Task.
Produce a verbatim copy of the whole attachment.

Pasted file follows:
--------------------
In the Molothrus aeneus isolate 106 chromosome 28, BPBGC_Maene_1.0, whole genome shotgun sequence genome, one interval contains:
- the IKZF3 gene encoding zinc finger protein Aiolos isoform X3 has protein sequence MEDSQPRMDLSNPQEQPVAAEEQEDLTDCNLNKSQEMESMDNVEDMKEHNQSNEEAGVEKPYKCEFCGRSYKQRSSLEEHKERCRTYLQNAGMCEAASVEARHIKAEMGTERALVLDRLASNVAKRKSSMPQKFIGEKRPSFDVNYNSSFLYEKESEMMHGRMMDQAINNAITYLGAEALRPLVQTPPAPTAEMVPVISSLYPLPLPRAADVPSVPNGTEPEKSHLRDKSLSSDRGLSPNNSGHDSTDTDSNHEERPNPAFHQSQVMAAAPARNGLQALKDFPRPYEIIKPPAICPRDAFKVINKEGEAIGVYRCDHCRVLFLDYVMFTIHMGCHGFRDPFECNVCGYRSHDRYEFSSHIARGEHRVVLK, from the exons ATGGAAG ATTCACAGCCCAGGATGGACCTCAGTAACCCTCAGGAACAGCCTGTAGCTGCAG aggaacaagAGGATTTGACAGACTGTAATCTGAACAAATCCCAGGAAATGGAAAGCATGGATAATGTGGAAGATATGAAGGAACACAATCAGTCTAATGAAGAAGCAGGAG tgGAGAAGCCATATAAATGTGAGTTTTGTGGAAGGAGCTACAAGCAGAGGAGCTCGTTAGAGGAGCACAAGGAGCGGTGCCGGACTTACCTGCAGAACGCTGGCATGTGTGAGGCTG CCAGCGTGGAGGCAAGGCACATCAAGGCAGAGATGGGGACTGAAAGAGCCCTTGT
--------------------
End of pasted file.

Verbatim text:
In the Molothrus aeneus isolate 106 chromosome 28, BPBGC_Maene_1.0, whole genome shotgun sequence genome, one interval contains:
- the IKZF3 gene encoding zinc finger protein Aiolos isoform X3 has protein sequence MEDSQPRMDLSNPQEQPVAAEEQEDLTDCNLNKSQEMESMDNVEDMKEHNQSNEEAGVEKPYKCEFCGRSYKQRSSLEEHKERCRTYLQNAGMCEAASVEARHIKAEMGTERALVLDRLASNVAKRKSSMPQKFIGEKRPSFDVNYNSSFLYEKESEMMHGRMMDQAINNAITYLGAEALRPLVQTPPAPTAEMVPVISSLYPLPLPRAADVPSVPNGTEPEKSHLRDKSLSSDRGLSPNNSGHDSTDTDSNHEERPNPAFHQSQVMAAAPARNGLQALKDFPRPYEIIKPPAICPRDAFKVINKEGEAIGVYRCDHCRVLFLDYVMFTIHMGCHGFRDPFECNVCGYRSHDRYEFSSHIARGEHRVVLK, from the exons ATGGAAG ATTCACAGCCCAGGATGGACCTCAGTAACCCTCAGGAACAGCCTGTAGCTGCAG aggaacaagAGGATTTGACAGACTGTAATCTGAACAAATCCCAGGAAATGGAAAGCATGGATAATGTGGAAGATATGAAGGAACACAATCAGTCTAATGAAGAAGCAGGAG tgGAGAAGCCATATAAATGTGAGTTTTGTGGAAGGAGCTACAAGCAGAGGAGCTCGTTAGAGGAGCACAAGGAGCGGTGCCGGACTTACCTGCAGAACGCTGGCATGTGTGAGGCTG CCAGCGTGGAGGCAAGGCACATCAAGGCAGAGATGGGGACTGAAAGAGCCCTTGT